The ongoing debate on increasing the federal minimum wage could have unexpected, but welcome, consequences, like the enhancement of care available at the nation’s nursing homes. That could, in turn, mean fewer cases of abuse and neglect of residents at these facilities.
At many nursing homes in Georgia, poor care and even abuse of residents is often linked to understaffing and high rates of staff turnover. Many nursing homes see high staff attrition rates, and in most cases, staff members choose to move jobs when there is a higher pay scale promised. These high staff turnover rates are part of the reason for the devastating effect of the Covid-19 pandemic on these nursing homes.
When the pandemic raged across Georgia, residents in nursing homes were some of the earliest victims. Higher rates of staff turnover meant that many of these nursing homes were understaffed. Fewer staff members meant lower adherence to social distancing protocols of the type that would have helped prevent nursing home residents from infecting each other. Fewer number of staff members also discouraged stronger adherence to the kind of sanitation protocols that would have prevented the spread of infections via contaminated surfaces and objects.
Thought an increase in the federal minimum wage was part of the proposed Covid-19 relief bill, the measure was ultimately not included in the bill. However, it is likely that a minimum wage increase will soon become part of American reality as there seems to be general support for an increase to the minimum wage.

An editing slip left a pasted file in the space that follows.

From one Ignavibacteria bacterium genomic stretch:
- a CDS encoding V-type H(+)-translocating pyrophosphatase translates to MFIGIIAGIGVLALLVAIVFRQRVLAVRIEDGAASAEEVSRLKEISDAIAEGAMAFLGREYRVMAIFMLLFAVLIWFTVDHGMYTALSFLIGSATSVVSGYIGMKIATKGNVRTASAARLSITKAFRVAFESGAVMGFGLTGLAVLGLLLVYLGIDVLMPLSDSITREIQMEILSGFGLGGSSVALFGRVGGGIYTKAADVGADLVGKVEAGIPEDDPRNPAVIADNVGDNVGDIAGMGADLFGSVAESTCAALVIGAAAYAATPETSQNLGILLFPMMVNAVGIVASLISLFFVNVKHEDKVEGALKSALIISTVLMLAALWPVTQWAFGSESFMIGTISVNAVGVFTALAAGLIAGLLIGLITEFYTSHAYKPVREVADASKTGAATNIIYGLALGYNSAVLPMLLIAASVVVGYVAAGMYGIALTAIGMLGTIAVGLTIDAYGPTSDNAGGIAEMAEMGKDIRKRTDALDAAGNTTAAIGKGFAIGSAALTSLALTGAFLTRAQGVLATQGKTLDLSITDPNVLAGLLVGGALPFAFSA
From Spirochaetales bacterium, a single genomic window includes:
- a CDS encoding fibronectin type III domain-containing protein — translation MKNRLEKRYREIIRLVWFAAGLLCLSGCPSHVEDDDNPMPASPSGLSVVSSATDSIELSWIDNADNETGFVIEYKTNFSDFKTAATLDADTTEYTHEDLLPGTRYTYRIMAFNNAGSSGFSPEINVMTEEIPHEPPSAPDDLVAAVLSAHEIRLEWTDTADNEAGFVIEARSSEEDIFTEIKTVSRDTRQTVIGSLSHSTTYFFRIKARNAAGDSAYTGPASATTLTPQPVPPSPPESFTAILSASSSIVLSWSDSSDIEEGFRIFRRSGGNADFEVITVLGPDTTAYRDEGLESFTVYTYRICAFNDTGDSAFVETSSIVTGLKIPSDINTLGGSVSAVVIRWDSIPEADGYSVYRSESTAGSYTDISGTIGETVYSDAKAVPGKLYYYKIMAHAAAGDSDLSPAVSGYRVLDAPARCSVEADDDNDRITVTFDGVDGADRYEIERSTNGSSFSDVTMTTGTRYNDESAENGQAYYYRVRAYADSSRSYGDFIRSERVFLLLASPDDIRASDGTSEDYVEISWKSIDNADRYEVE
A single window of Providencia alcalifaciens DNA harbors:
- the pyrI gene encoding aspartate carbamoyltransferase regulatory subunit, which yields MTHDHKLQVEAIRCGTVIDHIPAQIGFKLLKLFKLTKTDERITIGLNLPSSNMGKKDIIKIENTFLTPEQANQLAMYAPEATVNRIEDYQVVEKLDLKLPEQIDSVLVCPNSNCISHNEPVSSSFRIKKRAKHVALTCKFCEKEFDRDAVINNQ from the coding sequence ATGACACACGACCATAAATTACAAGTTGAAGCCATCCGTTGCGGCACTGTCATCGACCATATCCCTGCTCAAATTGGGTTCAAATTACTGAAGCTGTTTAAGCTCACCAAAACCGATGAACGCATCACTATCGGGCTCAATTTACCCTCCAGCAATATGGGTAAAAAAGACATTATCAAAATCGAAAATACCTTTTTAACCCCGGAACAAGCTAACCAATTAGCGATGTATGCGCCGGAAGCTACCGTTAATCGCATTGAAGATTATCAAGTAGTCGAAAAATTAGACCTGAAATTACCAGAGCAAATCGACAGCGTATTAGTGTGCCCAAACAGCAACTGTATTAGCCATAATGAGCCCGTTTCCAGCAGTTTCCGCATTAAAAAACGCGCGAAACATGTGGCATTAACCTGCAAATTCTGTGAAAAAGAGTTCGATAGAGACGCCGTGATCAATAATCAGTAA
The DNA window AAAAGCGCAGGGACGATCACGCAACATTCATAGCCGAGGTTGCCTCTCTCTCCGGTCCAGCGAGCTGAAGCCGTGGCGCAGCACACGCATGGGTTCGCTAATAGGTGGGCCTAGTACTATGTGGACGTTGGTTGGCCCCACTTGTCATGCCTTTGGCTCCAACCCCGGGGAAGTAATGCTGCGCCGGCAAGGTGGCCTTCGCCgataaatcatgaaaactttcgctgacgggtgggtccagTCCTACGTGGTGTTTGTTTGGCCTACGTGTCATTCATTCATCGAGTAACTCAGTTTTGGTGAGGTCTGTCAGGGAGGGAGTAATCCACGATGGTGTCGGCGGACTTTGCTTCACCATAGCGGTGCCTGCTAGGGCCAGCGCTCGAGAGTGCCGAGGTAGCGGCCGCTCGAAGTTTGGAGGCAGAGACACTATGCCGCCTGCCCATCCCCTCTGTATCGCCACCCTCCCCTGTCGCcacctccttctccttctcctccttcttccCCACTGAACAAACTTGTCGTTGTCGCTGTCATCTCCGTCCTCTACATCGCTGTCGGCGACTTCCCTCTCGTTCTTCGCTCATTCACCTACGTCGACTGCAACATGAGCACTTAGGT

The interesting consequence of an increased minimum wage could be a reduction in staff turnover at America’s nursing homes, which in turn could help prevent the slow erosion of care that has occurred in these nursing home over the past decade. Staff turnover rates at nursing homes is close to or greater than 100% for registered nurses, certified nursing assistants, and other staff members.
When a staff member leaves and another replaces him or her, there is an erosion in the care of the senior, because the new staff member is unfamiliar with the resident as well as the practices at the facility. That can often result in a reduction in the quality of care. Higher rates of turnover have also been linked to a more frequent use of physical restraints, greater use of antipsychotic medications to restrain residents, and also more hospitalizations of patients.
Experts believe that an increase in the minimum wage would help reduce turnover rates, and encourage staff members to work at facilities for longer periods of time. This would help ensure a greater quality of care for vulnerable residents and hopefully a reduction in cases of neglect, abuse, and preventable death.
Nursing home residents who have suffered abuse or neglect could qualify for a claim for compensation. If your loved one has suffered injuries as a result of neglect or abuse at a nursing home, talk to an Atlanta nursing home abuse attorney at the Katz Personal Injury Lawyers, and determine whether he or she has rights to a claim for damages.